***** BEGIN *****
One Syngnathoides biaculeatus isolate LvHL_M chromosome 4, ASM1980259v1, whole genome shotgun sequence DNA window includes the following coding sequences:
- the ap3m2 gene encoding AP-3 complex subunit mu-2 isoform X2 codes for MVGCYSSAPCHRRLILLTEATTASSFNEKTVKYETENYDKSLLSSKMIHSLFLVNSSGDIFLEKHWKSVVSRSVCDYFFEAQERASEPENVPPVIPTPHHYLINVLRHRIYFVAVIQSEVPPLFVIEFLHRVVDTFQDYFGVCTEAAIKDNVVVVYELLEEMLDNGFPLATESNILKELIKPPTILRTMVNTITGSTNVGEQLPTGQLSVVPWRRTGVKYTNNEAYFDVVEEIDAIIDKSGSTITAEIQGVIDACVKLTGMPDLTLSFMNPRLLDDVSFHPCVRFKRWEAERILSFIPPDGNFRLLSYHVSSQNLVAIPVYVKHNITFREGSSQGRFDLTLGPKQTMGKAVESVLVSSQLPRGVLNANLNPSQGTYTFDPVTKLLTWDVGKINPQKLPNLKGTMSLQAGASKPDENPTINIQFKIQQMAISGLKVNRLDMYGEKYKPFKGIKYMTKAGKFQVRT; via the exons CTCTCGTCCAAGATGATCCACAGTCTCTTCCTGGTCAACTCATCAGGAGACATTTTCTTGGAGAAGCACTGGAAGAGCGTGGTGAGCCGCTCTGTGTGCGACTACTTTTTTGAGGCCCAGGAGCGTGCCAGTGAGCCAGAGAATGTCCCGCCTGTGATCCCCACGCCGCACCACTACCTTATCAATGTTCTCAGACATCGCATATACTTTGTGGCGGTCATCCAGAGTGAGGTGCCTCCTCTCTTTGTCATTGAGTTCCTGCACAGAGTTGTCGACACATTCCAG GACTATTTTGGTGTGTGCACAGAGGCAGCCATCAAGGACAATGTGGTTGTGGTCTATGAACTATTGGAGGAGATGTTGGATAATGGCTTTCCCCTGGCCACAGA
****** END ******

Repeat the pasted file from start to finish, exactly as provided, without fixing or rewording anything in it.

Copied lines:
One Syngnathoides biaculeatus isolate LvHL_M chromosome 4, ASM1980259v1, whole genome shotgun sequence DNA window includes the following coding sequences:
- the ap3m2 gene encoding AP-3 complex subunit mu-2 isoform X2 codes for MVGCYSSAPCHRRLILLTEATTASSFNEKTVKYETENYDKSLLSSKMIHSLFLVNSSGDIFLEKHWKSVVSRSVCDYFFEAQERASEPENVPPVIPTPHHYLINVLRHRIYFVAVIQSEVPPLFVIEFLHRVVDTFQDYFGVCTEAAIKDNVVVVYELLEEMLDNGFPLATESNILKELIKPPTILRTMVNTITGSTNVGEQLPTGQLSVVPWRRTGVKYTNNEAYFDVVEEIDAIIDKSGSTITAEIQGVIDACVKLTGMPDLTLSFMNPRLLDDVSFHPCVRFKRWEAERILSFIPPDGNFRLLSYHVSSQNLVAIPVYVKHNITFREGSSQGRFDLTLGPKQTMGKAVESVLVSSQLPRGVLNANLNPSQGTYTFDPVTKLLTWDVGKINPQKLPNLKGTMSLQAGASKPDENPTINIQFKIQQMAISGLKVNRLDMYGEKYKPFKGIKYMTKAGKFQVRT; via the exons CTCTCGTCCAAGATGATCCACAGTCTCTTCCTGGTCAACTCATCAGGAGACATTTTCTTGGAGAAGCACTGGAAGAGCGTGGTGAGCCGCTCTGTGTGCGACTACTTTTTTGAGGCCCAGGAGCGTGCCAGTGAGCCAGAGAATGTCCCGCCTGTGATCCCCACGCCGCACCACTACCTTATCAATGTTCTCAGACATCGCATATACTTTGTGGCGGTCATCCAGAGTGAGGTGCCTCCTCTCTTTGTCATTGAGTTCCTGCACAGAGTTGTCGACACATTCCAG GACTATTTTGGTGTGTGCACAGAGGCAGCCATCAAGGACAATGTGGTTGTGGTCTATGAACTATTGGAGGAGATGTTGGATAATGGCTTTCCCCTGGCCACAGA